Eleven young men (6 Kaatsu-walk and 5 control-walk) performed treadmill walking with and without Kaatsu on 2 separate days (1-wk interval). The exercise consisted of walking at 50 m/min for five 2-min bouts, with a 1-min rest between bouts (total time, 14 min). A specially designed elastic belt (50 mm wide) was placed around the most proximal portion of each leg during the Kaatsu-walk exercise. The belt contained a pneumatic bag along its inner surface that was connected to an electronic air pressure control system that monitored the restriction pressure (Kaatsu-Mater, Sato Sports Plaza, Tokyo, Japan). Before the Kaatsu-walk test, the subjects were seated on a chair, the belt air pressure was set at 120 mmHg (the approximate resting systolic blood pressure at heart level for each subjects) for 30 s, and the air pressure was released. The air pressure was increased by 20 mmHg and held for 30 s, and then it was released for 10 s between occlusive stimulations. This process was repeated until a final occlusion pressure of 200 mmHg was reached. This pressure was used for the occlusive stimulus during the Kaatsu-walk test. We believe that peripheral as well as central circulation of arterial/venous blood may be stimulated during this warm-up process; therefore, pressure was gradually increased instead of setting the initial pressure to the final testing pressure of 200 mmHg.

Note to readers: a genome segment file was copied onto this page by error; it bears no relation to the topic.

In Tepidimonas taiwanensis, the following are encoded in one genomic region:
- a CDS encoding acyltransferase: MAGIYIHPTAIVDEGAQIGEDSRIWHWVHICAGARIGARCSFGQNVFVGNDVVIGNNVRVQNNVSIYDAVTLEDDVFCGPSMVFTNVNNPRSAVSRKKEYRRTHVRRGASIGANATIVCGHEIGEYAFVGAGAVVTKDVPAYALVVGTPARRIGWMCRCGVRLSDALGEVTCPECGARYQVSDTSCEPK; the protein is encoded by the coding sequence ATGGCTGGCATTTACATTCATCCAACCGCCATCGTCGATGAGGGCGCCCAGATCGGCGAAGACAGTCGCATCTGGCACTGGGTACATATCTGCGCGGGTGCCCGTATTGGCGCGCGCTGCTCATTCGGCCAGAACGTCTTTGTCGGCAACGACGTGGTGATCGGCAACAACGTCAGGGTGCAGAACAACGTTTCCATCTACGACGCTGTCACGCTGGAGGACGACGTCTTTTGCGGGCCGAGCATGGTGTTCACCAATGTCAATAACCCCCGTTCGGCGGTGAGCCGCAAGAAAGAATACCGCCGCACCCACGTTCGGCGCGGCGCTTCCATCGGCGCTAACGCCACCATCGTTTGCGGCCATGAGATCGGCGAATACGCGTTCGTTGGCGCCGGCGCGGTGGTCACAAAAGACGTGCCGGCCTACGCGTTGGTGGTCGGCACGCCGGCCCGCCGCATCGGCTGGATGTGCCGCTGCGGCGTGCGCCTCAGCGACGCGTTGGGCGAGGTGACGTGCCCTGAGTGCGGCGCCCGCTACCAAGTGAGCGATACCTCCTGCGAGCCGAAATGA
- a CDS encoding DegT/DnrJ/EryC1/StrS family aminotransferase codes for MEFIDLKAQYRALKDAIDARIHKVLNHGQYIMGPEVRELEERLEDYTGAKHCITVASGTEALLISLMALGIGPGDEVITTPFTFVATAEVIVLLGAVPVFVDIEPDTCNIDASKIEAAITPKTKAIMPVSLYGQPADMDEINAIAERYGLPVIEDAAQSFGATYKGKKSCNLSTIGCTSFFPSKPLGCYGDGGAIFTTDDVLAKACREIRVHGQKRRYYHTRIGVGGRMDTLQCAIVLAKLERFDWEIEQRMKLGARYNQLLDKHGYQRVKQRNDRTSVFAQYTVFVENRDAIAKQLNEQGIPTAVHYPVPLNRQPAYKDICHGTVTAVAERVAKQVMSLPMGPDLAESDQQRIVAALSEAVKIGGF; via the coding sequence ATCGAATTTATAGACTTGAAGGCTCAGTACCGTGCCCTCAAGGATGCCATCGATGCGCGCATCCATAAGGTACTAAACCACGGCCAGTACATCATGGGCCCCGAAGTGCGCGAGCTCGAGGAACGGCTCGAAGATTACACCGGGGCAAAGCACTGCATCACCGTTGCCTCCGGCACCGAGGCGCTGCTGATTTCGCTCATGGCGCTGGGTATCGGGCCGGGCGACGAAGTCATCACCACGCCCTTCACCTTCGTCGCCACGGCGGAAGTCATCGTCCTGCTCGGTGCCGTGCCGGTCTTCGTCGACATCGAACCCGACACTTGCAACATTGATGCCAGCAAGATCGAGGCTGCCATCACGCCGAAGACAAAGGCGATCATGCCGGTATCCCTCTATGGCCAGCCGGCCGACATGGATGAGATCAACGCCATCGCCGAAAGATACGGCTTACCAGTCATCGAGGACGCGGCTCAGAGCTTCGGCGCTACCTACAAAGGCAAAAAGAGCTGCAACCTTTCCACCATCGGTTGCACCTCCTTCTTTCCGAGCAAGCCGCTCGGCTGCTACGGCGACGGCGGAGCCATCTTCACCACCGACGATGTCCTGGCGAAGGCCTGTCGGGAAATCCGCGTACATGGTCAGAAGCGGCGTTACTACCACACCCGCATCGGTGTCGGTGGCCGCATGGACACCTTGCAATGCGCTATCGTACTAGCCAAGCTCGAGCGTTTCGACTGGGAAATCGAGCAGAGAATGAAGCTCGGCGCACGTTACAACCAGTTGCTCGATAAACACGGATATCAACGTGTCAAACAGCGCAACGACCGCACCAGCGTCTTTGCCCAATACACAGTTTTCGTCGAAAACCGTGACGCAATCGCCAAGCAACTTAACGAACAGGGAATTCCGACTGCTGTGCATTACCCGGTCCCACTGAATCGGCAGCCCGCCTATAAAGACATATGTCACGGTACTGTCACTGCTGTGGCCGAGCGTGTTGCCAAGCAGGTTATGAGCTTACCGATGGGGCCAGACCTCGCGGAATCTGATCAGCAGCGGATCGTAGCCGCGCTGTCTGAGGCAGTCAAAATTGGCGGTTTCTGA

The acute exercise tests began at 9:00 AM, and venous blood samples were obtained from an antecubital vain before the start of exercise and immediately following (immediately, 15- and 60-min after exercise). Serum growth hormone (GH) and cortisol concentrations were determined by using a commercially available radioimmunoassay. Hematocrit was measured in duplicate by microcentrifugation of each blood sample. Oxygen uptake (V̇o2) during the Kaatsu-walk test was measured with the use of an automated breath-by-breath mass spectrometry system (Aeromonitor AE-280S, Minato Medical Science). Maximum V̇o2 (V̇o2 max) during treadmill running was measured on separate days. The subjects warmed up at 180 m/min at a fixed 0° grade for 5 min. The treadmill speed increased at a rate of 10 m/min for each successive 1 min of running until the subject became fatigued. V̇o2 and respiratory gas exchange ratio were measured every 30 s during treadmill running. Heart rate was also measured every 30 s during exercise using a heart rate monitor (Vantage XL, Polar Electro).
Training protocol and blood sampling.
The subjects in both the Kaatsu-walk and control-walk groups participated in 3 wk of supervised walk training. Training was conducted twice per day (morning and afternoon sessions, with at least 4 h between sessions), 6 days/wk for 3 wk. Following a warm-up, the subjects performed walking (50 m/min for five 2-min bouts, with a 1-min rest between bouts) on a motor-driven treadmill (Fig. 1). The walking speed and duration remained constant throughout the training period.